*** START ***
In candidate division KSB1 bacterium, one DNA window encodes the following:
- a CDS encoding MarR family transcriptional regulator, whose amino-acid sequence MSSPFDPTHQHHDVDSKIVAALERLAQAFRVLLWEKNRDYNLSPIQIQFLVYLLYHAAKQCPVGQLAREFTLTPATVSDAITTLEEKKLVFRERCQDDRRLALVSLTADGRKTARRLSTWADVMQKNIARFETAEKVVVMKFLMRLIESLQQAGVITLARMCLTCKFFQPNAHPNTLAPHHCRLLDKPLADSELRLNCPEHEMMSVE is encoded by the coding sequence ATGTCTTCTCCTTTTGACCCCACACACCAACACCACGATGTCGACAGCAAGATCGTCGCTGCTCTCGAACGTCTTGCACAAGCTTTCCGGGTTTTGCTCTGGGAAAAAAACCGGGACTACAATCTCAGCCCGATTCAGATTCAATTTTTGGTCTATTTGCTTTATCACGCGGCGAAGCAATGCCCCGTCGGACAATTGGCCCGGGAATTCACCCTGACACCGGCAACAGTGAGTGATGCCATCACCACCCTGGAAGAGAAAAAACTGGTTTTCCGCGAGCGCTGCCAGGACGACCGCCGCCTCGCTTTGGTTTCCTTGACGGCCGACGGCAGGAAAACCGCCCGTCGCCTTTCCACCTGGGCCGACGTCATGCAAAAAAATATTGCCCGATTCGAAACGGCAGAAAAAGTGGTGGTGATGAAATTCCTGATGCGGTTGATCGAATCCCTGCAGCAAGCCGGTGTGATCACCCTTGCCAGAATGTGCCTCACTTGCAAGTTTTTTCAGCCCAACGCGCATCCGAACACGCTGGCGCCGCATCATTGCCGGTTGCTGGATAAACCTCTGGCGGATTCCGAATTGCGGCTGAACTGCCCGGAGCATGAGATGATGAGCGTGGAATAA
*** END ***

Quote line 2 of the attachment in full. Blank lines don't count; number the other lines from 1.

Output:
- a CDS encoding MarR family transcriptional regulator, whose amino-acid sequence MSSPFDPTHQHHDVDSKIVAALERLAQAFRVLLWEKNRDYNLSPIQIQFLVYLLYHAAKQCPVGQLAREFTLTPATVSDAITTLEEKKLVFRERCQDDRRLALVSLTADGRKTARRLSTWADVMQKNIARFETAEKVVVMKFLMRLIESLQQAGVITLARMCLTCKFFQPNAHPNTLAPHHCRLLDKPLADSELRLNCPEHEMMSVE is encoded by the coding sequence ATGTCTTCTCCTTTTGACCCCACACACCAACACCACGATGTCGACAGCAAGATCGTCGCTGCTCTCGAACGTCTTGCACAAGCTTTCCGGGTTTTGCTCTGGGAAAAAAACCGGGACTACAATCTCAGCCCGATTCAGATTCAATTTTTGGTCTATTTGCTTTATCACGCGGCGAAGCAATGCCCCGTCGGACAATTGGCCCGGGAATTCACCCTGACACCGGCAACAGTGAGTGATGCCATCACCACCCTGGAAGAGAAAAAACTGGTTTTCCGCGAGCGCTGCCAGGACGACCGCCGCCTCGCTTTGGTTTCCTTGACGGCCGACGGCAGGAAAACCGCCCGTCGCCTTTCCACCTGGGCCGACGTCATGCAAAAAAATATTGCCCGATTCGAAACGGCAGAAAAAGTGGTGGTGATGAAATTCCTGATGCGGTTGATCGAATCCCTGCAGCAAGCCGGTGTGATCACCCTTGCCAGAATGTGCCTCACTTGCAAGTTTTTTCAGCCCAACGCGCATCCGAACACGCTGGCGCCGCATCATTGCCGGTTGCTGGATAAACCTCTGGCGGATTCCGAATTGCGGCTGAACTGCCCGGAGCATGAGATGATGAGCGTGGAATAA